Diabolical III


Written by Carter Pierce


Dmitri Molchalin had been flown to America when he was four years old, and immediately began his education. It was all thanks to his eccentric Uncle Barnabas, whom everyone called ‘Bonkers Barny.’ Barny was very old, had no family, and was quite rich. He was also quite lonely. He’d convinced Mr. and Mrs. Molchalin to allow him to give their youngest son a good American education, in return for nothing but the boy’s company.

It took much convincing, but Barny won in the end. Dmitri’s parents had come with him to America, and returned the next month after seeing him properly settled into his new estates. Barny had begun Dmitri’s education without further ado, hiring private tutors from all over the globe. Dmitri had learned quickly. By the age of nine he spoke fluent English without an accent, was conversant in French, German, Spanish, and Chinese. He was wonderful with figures.

In short, Dmitri was a boy genius. His parents would have been proud of him. But they never knew: Barny seldom responded to their letters, and when he did, he didn’t fully let on how well their boy was doing in school. Dmitri was allowed to add his own excerpts to the reply letters, but dared not brag about his own achievements. As far as he knew he was doing exactly what was required of him and no more. He had no peers to compare to.

When Dmitri turned thirteen, Uncle Barny sent him to an elite boarding school for boys, where he was to learn new subjects which had not been in his erstwhile curriculum. Science, social studies, anatomy, art, and music. He excelled in them all. His tutors were impressed. They recommended that Barny send him to college.

And Barny did.

Dmitri was sent to the most prestigious college in the country when he was sixteen.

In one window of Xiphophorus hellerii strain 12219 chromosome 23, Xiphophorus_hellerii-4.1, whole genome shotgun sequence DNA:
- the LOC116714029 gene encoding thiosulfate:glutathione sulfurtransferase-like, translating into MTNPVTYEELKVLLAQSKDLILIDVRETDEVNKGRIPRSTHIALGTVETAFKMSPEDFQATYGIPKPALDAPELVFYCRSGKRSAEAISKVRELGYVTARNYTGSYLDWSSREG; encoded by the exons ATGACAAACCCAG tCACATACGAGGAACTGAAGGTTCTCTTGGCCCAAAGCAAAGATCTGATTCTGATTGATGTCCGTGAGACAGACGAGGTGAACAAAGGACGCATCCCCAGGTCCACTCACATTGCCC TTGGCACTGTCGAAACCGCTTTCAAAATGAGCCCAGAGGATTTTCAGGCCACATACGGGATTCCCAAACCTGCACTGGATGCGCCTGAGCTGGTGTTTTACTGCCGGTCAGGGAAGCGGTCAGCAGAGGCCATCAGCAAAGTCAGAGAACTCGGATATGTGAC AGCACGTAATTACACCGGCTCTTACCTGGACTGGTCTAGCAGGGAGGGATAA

Barny tried to convince him to become a lawyer. Most of his professors did as well.

But Dmitri had other ideas. He was interested in technology. He was fascinated by the way it worked. And he was brilliant. Everyone knew he’d get whatever job he wanted.

He chose a software company in Colorado. He started mopping floors. Then an offhand comment about the way a computer booted up impressed a co-worker, and the next week he was promoted to answering the phone. The managers quickly saw how much he knew, and how fast he learned.

He was promoted again.

And again.

And again.

By the time he was twenty he was working in the sales department, making good wages, great royalties, and astounding bonuses. He was sent on business trips. People liked him. They bought things from him.

And he was offered another promotion.

They wanted him to be a manager.

He declined.

Dmitri loved working in sales. He couldn’t stand sitting behind a desk all day: answering the phone had taught him that. He liked seeing new places and talking to new people. So he stayed in sales and got a raise instead.

Uncle Barny encouraged him to get a gun. Wealthy men were often attacked by thugs looking for money. With Barny’s persuasive skills, it didn’t take long. Barny funded the weapon as well as the training and permit for concealed carry.

But Dmitri never fired it in self-defense: he was a peacemaker. He wouldn’t hurt a fly. But he liked waving the thing around. It gave him confidence, and it scared off the thugs that Barny had predicted.

All except one.

Guy Harmon hadn’t batted an eyelash.

So Dmitri fired the gun. Not at Harmon, but at the ground.

And the gunshot caught the attention of a middle-aged banker walking home from work late that night: a small-time banker who worked at the First Bank of Wyoming in Pinedale.

A banker whose name was Jack Raummi.


Copyright by Carter Pierce 2022 All Rights Reserved


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